In the last month, we all have certainly lost count on the number of times the word ‘inevitable’ is mentioned whenever Erling Haaland slides the ball into the net. His influence at Manchester City has been incredible and fans all over the world are stupefied if he doesn’t score every week. 12 goals in 8 games with two hat-tricks to his name already is a start many dreams of, but for Haaland, it is the reality and he’s making it look easy.
Of course, Pep Guardiola’s men are the masters in creating chances, but it is easy to forget that they have played without a striker in the past two years. So Erling Haaland has unquestionably bought a new dynamic to the side, and it looks like the team has adapted to Haaland’s strengths rather than the other way round.
While many players from Bundesliga have had difficulty transferring their form to the Premier League, Haaland has fit in like a glove and is dominating the league. His quality in and around the penalty box, combined with his spatial awareness, has been a huge part of his success, as he always seems to be in the right place at the right time. So, here is an article studying his movements both in the progression and creation phase and how he has adapted to his new environment.
The Fox in the box
Before diving into Haaland’s ‘fox in the box’ nature, let’s look at some of his amusing stats. The sample is small, but he is miles above the rest in terms of numbers. The Norwegian has the least average distance from the goal of all shots taken among strikers and wingers in the league (9.8 yards from the goal). This statistic clearly states his ability and timing to arrive in the box. Haaland also tops the chart for goals per shot taken (per 90) along with non-penalty goals minus expected goals which shows his ruthlessness in front of goal.
In the opening day Premier League fixture against West Ham, Haaland made constant runs in behind the defence, but Man City – like they usually play, slowed down the game and did not look to pick him up-front. But he quickly realized this and became more involved in the passage of plays as West Ham sat deeper. Haaland dropped deeper to drag a center-back with him and create space for others and looked to play one-touch passes.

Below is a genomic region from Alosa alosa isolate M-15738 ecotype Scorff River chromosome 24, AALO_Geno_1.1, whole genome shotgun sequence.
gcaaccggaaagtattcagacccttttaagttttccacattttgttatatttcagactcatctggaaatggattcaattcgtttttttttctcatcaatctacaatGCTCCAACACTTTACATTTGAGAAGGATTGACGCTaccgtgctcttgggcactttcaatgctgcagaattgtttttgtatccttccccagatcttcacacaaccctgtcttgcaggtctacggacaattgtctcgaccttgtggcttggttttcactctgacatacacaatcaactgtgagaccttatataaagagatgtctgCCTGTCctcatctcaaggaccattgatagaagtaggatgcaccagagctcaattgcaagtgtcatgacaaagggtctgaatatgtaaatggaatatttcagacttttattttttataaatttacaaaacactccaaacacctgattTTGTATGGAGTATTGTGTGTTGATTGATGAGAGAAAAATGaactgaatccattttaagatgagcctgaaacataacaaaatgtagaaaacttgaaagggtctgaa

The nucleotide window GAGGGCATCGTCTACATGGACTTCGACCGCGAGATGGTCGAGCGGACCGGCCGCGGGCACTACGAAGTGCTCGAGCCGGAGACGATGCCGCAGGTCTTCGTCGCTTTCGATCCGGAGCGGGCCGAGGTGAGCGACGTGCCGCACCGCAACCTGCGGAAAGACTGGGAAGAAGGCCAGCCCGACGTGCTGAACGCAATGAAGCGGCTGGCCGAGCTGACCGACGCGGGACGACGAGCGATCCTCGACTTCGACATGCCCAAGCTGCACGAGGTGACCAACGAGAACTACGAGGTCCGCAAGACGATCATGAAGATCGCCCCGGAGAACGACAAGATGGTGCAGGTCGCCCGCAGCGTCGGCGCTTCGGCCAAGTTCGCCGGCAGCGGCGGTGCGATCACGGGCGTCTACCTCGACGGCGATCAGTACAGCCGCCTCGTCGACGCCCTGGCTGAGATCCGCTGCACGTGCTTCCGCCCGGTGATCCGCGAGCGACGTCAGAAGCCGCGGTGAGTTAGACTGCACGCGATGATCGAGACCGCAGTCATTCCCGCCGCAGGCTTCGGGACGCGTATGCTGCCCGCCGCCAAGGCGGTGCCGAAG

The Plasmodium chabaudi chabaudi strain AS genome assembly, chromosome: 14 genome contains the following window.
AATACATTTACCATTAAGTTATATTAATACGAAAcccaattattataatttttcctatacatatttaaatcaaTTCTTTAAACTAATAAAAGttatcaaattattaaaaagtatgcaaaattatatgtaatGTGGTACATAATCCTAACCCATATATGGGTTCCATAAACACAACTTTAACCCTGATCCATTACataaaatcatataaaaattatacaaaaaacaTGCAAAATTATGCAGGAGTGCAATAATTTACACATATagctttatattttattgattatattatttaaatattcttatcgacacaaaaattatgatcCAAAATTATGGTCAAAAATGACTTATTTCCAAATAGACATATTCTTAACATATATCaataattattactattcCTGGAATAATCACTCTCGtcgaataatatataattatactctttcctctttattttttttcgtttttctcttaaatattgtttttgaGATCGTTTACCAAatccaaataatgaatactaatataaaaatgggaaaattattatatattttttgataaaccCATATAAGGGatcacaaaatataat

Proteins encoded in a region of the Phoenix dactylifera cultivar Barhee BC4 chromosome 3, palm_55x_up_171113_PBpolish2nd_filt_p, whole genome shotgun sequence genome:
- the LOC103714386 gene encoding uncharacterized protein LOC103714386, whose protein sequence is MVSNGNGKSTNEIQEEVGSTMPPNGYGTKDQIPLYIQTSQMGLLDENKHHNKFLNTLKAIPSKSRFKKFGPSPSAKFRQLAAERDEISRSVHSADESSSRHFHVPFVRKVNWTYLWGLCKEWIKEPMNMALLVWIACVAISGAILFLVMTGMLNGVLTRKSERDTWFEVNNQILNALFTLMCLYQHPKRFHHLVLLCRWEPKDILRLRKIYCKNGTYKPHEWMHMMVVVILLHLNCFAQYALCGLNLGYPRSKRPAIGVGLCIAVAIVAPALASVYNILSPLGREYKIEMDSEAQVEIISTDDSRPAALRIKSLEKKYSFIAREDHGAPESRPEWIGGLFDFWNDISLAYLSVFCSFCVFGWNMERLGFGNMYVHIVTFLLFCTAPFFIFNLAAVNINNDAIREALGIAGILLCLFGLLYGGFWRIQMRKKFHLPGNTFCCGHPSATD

But he usually gets his head down and targets the space in behind the defender when Man City’s midfielders have time on the ball. In this instance, Haaland is already dashing to run past the defender. Although his teammate does not play him the pass, he wins the penalty by making a similar run during the game.
As Gundogan decides to play the ball wide to Grealish, Haaland re-positions himself and now looks to get in between the fullback and center-back.
And when Grealish cuts inside and crosses, Haaland is ready to be positioned in the six-yard box between Cresswell and Zouma. Kurt Zouma is blindsided and Cresswell has Foden on his back, so Haaland – like world-class number 9s, constantly looks to drift between the two players in the box.
Below is another one of his trademark moves (a certain Kun Aguero reminder). As Grealish from the left side is ready to deliver the cross, Haaland steps outside and is angling his run between the center half and the fullback again.
However, as Zouma takes a step back to mark him, the forward now makes a run inside between the center halves, therefore catching Zouma on the wrong foot. Grealish failed to pick him, but he has scored plenty of goals in this manner before and will continue to do so.
People frequently remark that a creative player is one step ahead of the rest of the players on the pitch when he weaves a pass that nobody sees. However, Erling Haaland against Aston Villa exhibits this awareness without really affecting the play. De Bruyne – himself a master of finding space, glances behind his marker and makes an overlapping run. Haaland, witnessing this, has already spotted the gap between the fullback and center half.
The connection between these two players is blossoming and once again it showed here. With just one quick scan, the Belgian picks out an inch-perfect cross, which Haaland taps it home. It looks easy on the eye, but De Bruyne and especially Haaland are one step ahead of the defenders here.